In March 2021, Congress approved $1.9 trillion under the American Rescue Plan Act (“Act”), which included emergency funding to respond to the pandemic and its economic impact. In May 2021, the Treasury Department released the Interim Final Rule (“IFR”) for the disbursement of approximately $350 billion in state and local funding, including funding for necessary investments for broadband infrastructure and expansion.
Eligible Areas and Project Focus
Recipients must identify specific areas or locations in their communities to be served and design the broadband projects accordingly. The projects should focus on unserved or underserved locations, which are those areas lacking access to wireline connection capable of reliably delivering 25 megabits per second (Mbps) download and 3 Mbps upload internet speeds.
To avoid duplicative efforts and resources, the IFR encourages recipients to avoid investment in areas where there are existing agreements to build reliable wireline internet service of 100 Mbps download and 10 Mbps upload by December 31, 2024. It’s noteworthy that those agreements beyond the specified date or below the speed threshold may also be eligible. Further, given the IFR’s use of “encourage,” it appears that even those areas with such commitments may still be eligible for the funding.
The IFR prioritizes those broadband projects that can achieve last-mile connections in order to encourage recipients to focus on projects that deliver a physical broadband connection. It appears that middle-mile projects may be eligible but are not prioritized.
The IFR provides that eligible broadband projects, upon completion, are expected to deliver internet service that reliably meets or exceeds 100 Mbps for upload and download speeds. However, given potential geographical, topographical, and financial constraints, the IFR permits projects with expected upload speeds between 20 Mbps and 100 Mbps so long as the networks are designed in such a way that they are scalable to 100 Mbps upload/download speeds.
The IFR encourages recipients to prioritize investments in fiber optic infrastructure. The IFR also encourages recipients to determine how to integrate affordability into their programs, but it is important to note that “affordability” is not defined. Finally, the IFR encourages recipients to prioritize support for broadband networks owned, operated by, or affiliated with local governments, non-profits, and cooperatives. Essentially, the IFR is prioritizing those providers that are more focused on serving entire communities than on making a profit.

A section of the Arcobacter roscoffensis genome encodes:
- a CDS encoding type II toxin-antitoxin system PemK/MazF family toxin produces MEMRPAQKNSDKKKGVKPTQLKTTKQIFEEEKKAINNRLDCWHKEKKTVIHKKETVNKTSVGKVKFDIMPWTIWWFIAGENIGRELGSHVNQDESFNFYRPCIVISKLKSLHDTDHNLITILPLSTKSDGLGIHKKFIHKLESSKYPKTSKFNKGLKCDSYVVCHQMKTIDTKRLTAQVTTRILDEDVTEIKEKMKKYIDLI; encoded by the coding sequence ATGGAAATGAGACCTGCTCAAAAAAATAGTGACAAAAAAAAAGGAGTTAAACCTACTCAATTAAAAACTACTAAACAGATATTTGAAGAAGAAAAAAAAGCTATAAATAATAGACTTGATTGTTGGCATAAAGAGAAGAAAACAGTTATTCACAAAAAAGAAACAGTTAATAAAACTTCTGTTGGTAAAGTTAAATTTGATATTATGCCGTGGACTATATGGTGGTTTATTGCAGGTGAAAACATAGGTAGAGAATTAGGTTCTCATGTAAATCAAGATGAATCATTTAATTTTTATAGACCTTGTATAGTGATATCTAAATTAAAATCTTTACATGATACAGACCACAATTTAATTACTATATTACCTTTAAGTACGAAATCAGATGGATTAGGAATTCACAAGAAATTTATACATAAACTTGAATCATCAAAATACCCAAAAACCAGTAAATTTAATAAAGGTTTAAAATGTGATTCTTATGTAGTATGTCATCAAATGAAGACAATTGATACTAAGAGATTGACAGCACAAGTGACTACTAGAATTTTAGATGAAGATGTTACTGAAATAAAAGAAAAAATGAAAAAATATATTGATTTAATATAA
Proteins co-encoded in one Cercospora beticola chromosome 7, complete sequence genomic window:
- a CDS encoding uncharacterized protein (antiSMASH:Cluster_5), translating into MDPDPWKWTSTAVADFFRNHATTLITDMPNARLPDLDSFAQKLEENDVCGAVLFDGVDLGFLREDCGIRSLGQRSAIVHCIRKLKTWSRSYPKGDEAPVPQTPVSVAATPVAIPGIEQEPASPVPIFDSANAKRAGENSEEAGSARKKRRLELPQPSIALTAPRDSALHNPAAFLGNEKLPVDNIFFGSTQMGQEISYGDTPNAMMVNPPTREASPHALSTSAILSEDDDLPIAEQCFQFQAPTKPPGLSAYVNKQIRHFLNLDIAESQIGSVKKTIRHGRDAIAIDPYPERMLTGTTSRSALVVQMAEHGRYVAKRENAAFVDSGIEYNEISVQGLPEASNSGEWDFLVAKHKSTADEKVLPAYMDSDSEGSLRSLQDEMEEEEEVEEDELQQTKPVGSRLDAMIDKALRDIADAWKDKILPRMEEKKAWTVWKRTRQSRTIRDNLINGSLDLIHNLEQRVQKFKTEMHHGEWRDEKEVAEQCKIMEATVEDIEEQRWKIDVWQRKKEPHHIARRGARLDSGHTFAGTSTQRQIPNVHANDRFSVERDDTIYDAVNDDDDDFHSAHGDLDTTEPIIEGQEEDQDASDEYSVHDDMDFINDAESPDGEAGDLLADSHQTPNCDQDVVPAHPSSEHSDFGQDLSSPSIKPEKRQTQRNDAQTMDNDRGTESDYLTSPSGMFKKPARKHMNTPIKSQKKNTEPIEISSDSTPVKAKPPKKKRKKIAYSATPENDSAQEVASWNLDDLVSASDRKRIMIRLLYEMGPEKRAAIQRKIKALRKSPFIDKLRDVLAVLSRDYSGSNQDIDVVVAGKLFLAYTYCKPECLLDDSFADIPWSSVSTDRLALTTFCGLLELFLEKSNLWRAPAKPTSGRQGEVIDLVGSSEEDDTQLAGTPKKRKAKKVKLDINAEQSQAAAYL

The Act prohibits States and territories from using the funds, either directly or indirectly, to offset a reduction in tax revenue and prohibits recipients from depositing the funds into any pension fund. The IFR provides that the funds cannot be used as matching funds for other federal broadband programs.
The funds must be used only for costs incurred during the covered period, which is March 3, 2021 to December 31, 2024. The definition of “incurred” is not clear. Further, it appears the covered period applies to those funds spent or obligated by state and local governments. Thus, it not clear if this covered period applies to any cooperative awarded the funds for deploying broadband.
Approximately $19.53 billion in payments will be made to States and territories for the purpose of distributing the funds to nonentitlement units (NEUs) and local governments with populations below 50,000 people. States and territories may not place conditions or requirements on these distributions in addition to those required under the Act and Treasury regulations and guidance. Some cooperatives may be considered a NEU. Large telecommunications companies and cable interests have advocated for restrictions on these funds to NEUs, and it is likely that they may seek to alter this part of the IFR.
Comments are currently solicited from interested members of the public and local governments on all aspects of this IFR. Thus, changes may be made in the final rule.